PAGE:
Ice Cream — www.facebook.com/yumgelato
Pulled Pork Sandwich — www.woodsidefarm.ie
Salads — www.facebook/therocketmancork
Coffee — www.facebook.com/thegoldenbeancork
Indian food — www.greensaffron.com
Dursey Sound, Beara Peninsula, Co Cork 086-79 9270
Our consumption of alcohol hasn’t declined, but how we consume it has — the glory days of the Irish pub, where large crowds gathered to do nothing other than drink large volumes of alcohol, appear to be over for all but the youngest drinkers. Gastropubs, which treat food and beverages with equal respect, are bucking the trend. Better still, many of them sell genuine Irish craft beer, not industrially-brewed output.
Lower Bridge St, Killorglin, Co Kerry
Castletownshend, Skibbereen, Co Cork
10, William St. West, Galway’s West End, Ireland.
Cloghroe, Blarney, Co Cork
Grocer, 18, Stoneybatter, D7
89, Sunday’s Well Road, Cork
The nostalgic revival of afternoon tea continues and while some may dismiss it as best left to maiden aunts with a passion for crust-less sandwiches in salubrious surroundings, a splendid scone, fresh cream and a fine local jam will have even Stephen Seagal simpering, especially if washed down with Barry’s Tea.
8, College St, Killarney, Co. Kerry
Perrott Avenue, College Road, Cork
Kinsale, Co Cork
Caroline St, Cork
62, Pleasant’s Place, D8
Tea and Garden Rooms, Ballyvaughan, Co Clare
Casual dining is putting the wind up the old-school Michelin brigade. It offers good food in a casual, laidback setting with none of the silver service, starched, stiff napkins and stiffer service. It is driven by a new breed of younger, cash-rich diner, unencumbered by mortgages or children, who know their food but want to remain in their own comfort zone, which is why some establishments smack of the pub, even club.
South Mall, Cork
, Pembroke St, Cork
Fade St, Dublin 2
Unit 4/5, Shannon Street, Limerick
Bram Stoker Hotel, 225 Clontarf Road, Dublin 3
, 66, Lower O’Connell St, Kinsale, Co Cork
It takes a large urban population to support late-night dining and that is why Dublin remains ahead, particularly when it comes to dining in situ and not at the bus stop on the way home.
Paradise Place, North Main St & Pembroke St, Cork
Pembroke St, Cork
Parnell Place, Cork
22, Wexford Street, D2
28, South Anne St, Dublin
18, South Great George’s St, D2
Again, Dublin has large enough populations to support ethnic restaurants, so lucky natives get to avail of the real thing, but the rest of the country is beginning to catch up.!
38, Pope's Quay, Cork
Anglesea St, Cork
Douglas West, Cork
O’ Connell Street, Limerick, Ireland
31, South Richmond Street, Portobello, D2
Cathedral St, D1
Cosy comfort can be as effective as high glamour, looking out to the sea from the down-home Deasy’s every bit as magical as gracing the Ballymaloe dining room by candlelight. You want a romantic setting to trigger a little offhand swooning, but a bit of life is just as necessary, to fill potentially awkward silences and divert attention, if necessary. The food must be good, but not fussy enough to distract from the main dish sitting across the table. The clincher, though, is when such a venue can instantly dissolve into the background, leaving you and your paramour alone to do plenty of staring into pools of limpid moonlight.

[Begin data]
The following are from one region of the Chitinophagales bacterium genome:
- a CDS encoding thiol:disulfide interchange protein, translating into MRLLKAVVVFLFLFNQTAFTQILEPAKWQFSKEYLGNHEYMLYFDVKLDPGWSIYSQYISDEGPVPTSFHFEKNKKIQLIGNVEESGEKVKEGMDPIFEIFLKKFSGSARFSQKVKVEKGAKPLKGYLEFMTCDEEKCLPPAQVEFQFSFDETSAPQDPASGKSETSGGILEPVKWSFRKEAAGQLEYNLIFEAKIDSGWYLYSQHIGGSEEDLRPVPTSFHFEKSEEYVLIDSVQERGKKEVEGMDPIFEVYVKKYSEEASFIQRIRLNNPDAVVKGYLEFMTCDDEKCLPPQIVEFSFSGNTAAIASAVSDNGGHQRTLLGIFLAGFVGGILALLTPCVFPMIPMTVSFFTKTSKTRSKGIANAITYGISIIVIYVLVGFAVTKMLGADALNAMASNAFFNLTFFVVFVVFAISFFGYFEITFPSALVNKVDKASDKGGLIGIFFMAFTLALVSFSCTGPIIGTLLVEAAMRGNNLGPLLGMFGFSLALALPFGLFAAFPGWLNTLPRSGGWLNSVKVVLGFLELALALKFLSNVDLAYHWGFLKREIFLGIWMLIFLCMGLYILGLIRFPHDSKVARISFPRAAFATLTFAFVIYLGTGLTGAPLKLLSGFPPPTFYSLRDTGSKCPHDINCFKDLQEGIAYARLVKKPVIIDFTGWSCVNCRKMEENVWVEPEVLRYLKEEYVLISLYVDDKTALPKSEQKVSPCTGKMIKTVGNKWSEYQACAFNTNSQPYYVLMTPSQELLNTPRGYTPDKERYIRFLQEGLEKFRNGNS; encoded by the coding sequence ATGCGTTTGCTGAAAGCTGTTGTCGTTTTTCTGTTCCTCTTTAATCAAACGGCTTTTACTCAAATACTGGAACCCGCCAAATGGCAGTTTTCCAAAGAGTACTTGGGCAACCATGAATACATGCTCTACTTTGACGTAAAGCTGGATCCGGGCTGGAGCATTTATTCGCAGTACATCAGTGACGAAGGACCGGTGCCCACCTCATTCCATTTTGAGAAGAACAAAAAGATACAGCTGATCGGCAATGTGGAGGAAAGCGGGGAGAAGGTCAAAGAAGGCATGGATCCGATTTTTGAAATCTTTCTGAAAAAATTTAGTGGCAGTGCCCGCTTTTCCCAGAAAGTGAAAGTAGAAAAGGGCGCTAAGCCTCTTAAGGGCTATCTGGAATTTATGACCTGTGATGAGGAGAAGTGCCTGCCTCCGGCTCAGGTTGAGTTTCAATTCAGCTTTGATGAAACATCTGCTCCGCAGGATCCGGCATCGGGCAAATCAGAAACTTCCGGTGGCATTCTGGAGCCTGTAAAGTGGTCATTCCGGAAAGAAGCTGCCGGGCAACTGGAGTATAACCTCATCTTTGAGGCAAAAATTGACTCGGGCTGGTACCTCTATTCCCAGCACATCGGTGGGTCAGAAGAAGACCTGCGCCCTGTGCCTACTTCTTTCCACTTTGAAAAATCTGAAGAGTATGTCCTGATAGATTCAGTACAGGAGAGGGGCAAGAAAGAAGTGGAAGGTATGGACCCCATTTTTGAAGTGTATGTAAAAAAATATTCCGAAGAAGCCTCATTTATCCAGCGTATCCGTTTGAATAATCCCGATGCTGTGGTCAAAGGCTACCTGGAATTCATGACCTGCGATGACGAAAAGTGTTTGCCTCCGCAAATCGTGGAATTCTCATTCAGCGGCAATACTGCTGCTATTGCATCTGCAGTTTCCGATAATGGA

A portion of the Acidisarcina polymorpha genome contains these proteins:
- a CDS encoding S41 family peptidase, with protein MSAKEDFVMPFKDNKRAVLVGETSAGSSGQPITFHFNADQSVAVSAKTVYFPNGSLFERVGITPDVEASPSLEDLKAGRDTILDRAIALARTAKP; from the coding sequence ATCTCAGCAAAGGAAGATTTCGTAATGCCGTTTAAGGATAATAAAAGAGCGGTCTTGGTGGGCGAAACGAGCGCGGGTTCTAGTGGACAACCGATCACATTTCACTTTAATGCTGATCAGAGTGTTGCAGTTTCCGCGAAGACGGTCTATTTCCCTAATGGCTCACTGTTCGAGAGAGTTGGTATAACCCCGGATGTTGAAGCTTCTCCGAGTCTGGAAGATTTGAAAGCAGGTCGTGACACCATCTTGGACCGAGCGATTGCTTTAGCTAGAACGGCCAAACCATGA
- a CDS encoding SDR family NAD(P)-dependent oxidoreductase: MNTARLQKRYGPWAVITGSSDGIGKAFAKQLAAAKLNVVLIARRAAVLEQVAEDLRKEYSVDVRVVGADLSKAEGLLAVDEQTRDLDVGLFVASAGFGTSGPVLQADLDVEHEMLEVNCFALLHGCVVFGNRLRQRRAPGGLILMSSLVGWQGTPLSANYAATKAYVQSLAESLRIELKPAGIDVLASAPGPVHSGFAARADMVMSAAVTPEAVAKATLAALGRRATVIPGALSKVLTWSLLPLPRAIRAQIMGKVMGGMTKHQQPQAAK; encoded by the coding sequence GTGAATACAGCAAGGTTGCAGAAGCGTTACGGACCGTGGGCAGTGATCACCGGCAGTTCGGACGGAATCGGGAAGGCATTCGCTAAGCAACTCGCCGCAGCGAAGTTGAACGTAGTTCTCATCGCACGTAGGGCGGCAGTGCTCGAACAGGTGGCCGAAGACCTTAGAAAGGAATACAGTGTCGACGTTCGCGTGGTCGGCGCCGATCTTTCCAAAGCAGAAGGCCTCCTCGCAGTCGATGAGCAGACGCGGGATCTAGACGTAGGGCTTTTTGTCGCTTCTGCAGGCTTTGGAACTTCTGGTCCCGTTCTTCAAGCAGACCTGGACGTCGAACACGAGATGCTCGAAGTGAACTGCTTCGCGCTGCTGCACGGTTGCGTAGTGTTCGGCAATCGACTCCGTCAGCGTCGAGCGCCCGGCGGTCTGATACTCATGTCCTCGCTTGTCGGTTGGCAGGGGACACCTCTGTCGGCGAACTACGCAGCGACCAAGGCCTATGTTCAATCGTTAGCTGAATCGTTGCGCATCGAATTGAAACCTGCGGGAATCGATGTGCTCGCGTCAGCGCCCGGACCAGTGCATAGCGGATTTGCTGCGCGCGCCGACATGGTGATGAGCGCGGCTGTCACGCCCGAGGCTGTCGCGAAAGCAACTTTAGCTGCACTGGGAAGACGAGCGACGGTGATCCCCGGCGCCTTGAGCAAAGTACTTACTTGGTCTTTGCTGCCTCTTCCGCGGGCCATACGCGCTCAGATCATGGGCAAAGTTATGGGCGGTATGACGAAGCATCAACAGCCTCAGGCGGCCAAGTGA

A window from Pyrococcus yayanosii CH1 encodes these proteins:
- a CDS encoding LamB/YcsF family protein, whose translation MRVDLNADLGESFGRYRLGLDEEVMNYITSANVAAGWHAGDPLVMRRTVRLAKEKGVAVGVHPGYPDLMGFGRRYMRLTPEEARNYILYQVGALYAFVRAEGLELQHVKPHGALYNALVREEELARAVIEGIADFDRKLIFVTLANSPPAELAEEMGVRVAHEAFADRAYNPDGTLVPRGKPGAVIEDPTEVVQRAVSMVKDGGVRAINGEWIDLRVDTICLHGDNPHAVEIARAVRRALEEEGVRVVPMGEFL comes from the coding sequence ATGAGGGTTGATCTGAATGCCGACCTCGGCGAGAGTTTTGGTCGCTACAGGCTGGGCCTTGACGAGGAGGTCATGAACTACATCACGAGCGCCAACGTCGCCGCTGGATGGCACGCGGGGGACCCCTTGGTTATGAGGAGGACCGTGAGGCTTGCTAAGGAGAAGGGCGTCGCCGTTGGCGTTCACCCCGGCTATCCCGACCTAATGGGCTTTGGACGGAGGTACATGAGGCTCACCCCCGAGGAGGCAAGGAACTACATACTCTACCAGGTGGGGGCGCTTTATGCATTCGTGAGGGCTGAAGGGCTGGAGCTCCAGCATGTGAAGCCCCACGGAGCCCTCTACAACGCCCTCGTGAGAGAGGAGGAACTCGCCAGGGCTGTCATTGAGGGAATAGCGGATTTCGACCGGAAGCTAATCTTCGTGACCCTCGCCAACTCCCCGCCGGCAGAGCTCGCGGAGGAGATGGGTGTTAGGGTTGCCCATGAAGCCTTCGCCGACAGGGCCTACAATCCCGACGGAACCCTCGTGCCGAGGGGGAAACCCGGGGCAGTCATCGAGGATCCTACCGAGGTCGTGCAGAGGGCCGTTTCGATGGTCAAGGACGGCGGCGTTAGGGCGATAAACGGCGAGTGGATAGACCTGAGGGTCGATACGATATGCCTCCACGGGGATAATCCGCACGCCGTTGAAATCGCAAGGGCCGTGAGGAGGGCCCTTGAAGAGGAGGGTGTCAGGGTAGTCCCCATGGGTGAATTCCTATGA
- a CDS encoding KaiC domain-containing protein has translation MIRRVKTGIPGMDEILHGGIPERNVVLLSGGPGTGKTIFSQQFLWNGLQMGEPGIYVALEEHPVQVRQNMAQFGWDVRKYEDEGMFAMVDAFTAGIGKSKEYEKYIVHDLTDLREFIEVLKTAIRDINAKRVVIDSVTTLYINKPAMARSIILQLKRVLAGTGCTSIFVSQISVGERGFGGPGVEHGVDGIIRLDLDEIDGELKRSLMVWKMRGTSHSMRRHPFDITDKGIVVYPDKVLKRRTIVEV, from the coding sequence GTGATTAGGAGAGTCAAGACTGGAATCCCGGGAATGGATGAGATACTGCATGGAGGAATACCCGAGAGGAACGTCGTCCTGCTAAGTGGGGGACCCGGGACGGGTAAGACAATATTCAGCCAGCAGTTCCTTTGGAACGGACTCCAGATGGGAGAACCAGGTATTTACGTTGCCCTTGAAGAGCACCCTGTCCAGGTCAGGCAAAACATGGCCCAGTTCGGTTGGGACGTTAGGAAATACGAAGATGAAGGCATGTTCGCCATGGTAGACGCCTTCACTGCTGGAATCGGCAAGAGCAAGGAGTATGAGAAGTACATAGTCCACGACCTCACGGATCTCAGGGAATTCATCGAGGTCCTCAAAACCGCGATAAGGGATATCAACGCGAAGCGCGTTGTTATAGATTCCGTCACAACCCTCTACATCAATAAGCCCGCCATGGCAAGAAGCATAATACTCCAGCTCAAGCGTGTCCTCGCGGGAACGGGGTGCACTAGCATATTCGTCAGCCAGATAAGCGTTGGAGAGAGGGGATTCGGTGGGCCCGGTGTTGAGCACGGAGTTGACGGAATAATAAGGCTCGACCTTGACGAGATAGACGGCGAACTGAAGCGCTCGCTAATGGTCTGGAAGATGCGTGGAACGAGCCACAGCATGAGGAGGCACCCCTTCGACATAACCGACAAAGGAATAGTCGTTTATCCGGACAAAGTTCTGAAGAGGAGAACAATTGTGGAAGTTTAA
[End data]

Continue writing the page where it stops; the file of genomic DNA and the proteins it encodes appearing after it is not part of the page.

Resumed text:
Ring Village, Co Cork
Shanagarry, Co Cork
Mallow, Co Cork
2, George’s Street, Waterford
Trinity St, D2
It takes more than overpriced, deep-fried lumps of processed chicken, and half-eaten crayons to pass the time, to be considered a child-friendly restaurant. So many establishments treat children as second-class citizens. The best child-friendly restaurants provide them with a decent child-friendly menu and do not immediately press the SWAT team panic button if an infant should cry, apparently a regular occurrence with your smaller class of human.
2-5, Winthrop Lane, Cork
Emmet Place, Cork
40A, Cornmarket St, Cork
5, University Court, Castletroy, Limerick
9-11, Crown Alley, Temple Bar, Dublin 2
3, Vernon Ave, Clontarf, D3
The gastro-pub is becoming the de facto venue when Irish people wish to eat, drink and make merry, but there is still something to be said for the restaurant with that little extra bit of glamour and sparkle, a place where you can enjoy decent food at decent prices and no one will bat too many eyelids if your rousing version of ‘Happy Birthday’ turns into a full blown impromptu conga. Providing you sit down again, of course.
Cornmarket St, Cork
77, Grand Parade, Cork
Long Walk, Spanish Arch, Galway
48, MacCurtain St, Cork
1 Coppinger Row, off South William St, D2
12, Richmond St, South Rathmines, D2
47, Ranelagh, D6.